Most people who die while under the influence of MDMA have also consumed significant quantities of at least one other drug. The risk of MDMA-induced death overall is minimal.
The use of MDMA can be dangerous when combined with other drugs (particularly monoamine oxidase inhibitors (MAOIs) and antiretroviral drugs, in particular ritonavir). Combining MDMA with MAOIs can precipitate hypertensive crisis, as well as serotonin syndrome which can be fatal. MAO-B inhibitors such as deprenyl do not seem to carry these risks when taken at selective doses, and have been used to completely block neurotoxicity in rats.
MDMA reaches maximal concentrations in the blood between 1.5 and 3 hours after ingestion. It is then slowly metabolized and excreted, with levels decreasing to half their peak concentration over approximately 8 hrs. Thus, there are still high MDMA levels in the body when the experiential effects have mostly ended, indicating that the brain has developed short-term tolerance to the presence of MDMA. Taking additional MDMA at this point therefore produces higher concentrations of MDMA in the blood and brain than might be expected based on the perceived effects.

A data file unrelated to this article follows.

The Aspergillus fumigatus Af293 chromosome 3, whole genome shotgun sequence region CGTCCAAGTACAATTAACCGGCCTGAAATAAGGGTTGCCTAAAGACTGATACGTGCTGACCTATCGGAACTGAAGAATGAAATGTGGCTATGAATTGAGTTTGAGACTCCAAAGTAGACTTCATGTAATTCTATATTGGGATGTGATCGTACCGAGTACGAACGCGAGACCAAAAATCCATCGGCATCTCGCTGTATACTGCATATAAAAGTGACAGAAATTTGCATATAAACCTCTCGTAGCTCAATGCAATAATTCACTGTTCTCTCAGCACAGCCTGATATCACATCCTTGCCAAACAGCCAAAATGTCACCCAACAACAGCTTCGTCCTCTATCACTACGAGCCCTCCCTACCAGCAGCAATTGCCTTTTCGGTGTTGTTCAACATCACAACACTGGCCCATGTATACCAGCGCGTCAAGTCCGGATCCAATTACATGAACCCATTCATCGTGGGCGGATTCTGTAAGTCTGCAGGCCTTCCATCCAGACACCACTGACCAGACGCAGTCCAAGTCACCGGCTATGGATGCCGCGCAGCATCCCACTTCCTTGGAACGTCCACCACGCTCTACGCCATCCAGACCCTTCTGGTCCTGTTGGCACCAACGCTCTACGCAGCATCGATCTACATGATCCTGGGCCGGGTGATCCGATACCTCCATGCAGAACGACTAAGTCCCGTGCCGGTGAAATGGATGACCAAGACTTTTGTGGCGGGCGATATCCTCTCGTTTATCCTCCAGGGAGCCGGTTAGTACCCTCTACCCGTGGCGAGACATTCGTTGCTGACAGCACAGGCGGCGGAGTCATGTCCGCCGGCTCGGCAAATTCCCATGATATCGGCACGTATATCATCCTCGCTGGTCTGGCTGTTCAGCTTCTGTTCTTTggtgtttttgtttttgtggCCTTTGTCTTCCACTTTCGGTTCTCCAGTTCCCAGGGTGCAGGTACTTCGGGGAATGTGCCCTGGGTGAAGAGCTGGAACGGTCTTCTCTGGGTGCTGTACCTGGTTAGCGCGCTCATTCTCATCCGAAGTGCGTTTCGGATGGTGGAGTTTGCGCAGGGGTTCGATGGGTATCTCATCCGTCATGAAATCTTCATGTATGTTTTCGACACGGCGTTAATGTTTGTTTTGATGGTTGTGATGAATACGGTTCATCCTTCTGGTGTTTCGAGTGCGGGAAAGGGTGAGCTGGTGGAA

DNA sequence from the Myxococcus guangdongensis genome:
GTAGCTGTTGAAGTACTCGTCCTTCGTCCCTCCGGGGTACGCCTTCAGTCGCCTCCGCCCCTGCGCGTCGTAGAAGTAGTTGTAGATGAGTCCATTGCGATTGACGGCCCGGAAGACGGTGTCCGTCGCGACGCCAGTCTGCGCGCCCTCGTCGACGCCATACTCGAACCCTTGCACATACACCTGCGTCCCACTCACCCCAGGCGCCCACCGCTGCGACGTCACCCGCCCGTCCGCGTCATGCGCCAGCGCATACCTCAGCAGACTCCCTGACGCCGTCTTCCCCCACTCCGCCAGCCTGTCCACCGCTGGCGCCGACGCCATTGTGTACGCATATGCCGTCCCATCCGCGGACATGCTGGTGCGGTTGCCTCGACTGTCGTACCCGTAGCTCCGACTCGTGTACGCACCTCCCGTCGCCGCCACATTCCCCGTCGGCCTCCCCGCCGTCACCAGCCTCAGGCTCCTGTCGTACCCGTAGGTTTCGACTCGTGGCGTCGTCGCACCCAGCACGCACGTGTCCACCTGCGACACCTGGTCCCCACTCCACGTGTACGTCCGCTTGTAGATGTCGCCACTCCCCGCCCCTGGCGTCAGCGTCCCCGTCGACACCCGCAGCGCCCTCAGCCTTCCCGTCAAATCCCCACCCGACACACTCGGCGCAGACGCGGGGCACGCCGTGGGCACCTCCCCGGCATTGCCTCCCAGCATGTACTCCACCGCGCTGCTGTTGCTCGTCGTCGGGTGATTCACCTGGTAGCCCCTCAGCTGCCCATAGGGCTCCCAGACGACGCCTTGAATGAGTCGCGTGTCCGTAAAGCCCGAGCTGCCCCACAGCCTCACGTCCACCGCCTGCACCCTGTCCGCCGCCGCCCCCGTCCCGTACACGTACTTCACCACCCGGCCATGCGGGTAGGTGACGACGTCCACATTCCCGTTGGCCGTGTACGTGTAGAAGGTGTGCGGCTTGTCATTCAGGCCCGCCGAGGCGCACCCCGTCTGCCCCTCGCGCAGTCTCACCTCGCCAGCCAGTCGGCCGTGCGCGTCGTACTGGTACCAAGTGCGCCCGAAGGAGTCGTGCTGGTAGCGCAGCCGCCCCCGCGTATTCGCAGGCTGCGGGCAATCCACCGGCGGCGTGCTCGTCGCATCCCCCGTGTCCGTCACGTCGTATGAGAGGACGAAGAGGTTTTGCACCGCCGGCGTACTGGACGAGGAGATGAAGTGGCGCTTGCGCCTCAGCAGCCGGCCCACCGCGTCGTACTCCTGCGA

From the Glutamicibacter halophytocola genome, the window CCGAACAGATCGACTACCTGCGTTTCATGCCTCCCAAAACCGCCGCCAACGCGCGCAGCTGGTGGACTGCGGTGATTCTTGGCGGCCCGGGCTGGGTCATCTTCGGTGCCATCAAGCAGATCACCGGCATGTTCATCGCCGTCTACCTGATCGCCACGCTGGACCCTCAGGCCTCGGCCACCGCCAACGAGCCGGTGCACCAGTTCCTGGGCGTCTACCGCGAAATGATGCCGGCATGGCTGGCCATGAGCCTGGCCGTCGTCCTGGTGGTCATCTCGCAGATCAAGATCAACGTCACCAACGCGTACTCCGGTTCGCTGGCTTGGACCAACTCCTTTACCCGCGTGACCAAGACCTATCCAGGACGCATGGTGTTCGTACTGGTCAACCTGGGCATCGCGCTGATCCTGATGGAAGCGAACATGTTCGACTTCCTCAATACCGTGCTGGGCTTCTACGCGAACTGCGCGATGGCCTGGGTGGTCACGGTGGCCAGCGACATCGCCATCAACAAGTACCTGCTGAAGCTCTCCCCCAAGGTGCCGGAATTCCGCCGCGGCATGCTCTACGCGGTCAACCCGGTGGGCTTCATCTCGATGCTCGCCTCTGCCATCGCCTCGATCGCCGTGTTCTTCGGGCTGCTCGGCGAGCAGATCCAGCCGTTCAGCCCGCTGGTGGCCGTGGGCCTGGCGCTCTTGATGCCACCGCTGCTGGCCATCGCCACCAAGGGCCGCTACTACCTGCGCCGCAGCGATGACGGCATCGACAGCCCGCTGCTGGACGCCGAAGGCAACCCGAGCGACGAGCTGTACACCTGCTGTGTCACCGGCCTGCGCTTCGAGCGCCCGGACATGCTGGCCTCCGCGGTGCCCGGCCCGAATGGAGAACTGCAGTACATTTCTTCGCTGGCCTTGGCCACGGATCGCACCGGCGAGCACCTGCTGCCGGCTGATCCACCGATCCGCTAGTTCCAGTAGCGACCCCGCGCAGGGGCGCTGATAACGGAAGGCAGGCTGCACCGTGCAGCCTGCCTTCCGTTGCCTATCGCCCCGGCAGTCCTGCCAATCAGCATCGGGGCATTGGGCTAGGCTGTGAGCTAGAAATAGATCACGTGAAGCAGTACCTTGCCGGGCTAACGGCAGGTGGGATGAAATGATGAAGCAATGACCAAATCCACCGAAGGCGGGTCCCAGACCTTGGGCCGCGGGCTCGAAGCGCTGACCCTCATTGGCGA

Metabolites of MDMA that have been identified in humans include 3,4-methylenedioxyamphetamine (MDA), 4-hydroxy-3-methoxy-methamphetamine (HMMA.PNG), 4-hydroxy-3-methoxyamphetamine (HMA2.png), 3,4-dihydroxyamphetamine (DHA.png, also called alpha-methyldopamine), 3,4-methylenedioxyphenylacetone (MDP2P), and N-hydroxy-3,4-methylenedioxyamphetamine (MDOH.png). The contributions of these metabolites to the psychoactive and toxic effects of MDMA are an area of active research. 65% of MDMA is excreted unchanged in the urine (additionally 7% is metabolised into MDA) during 24 hours after usage.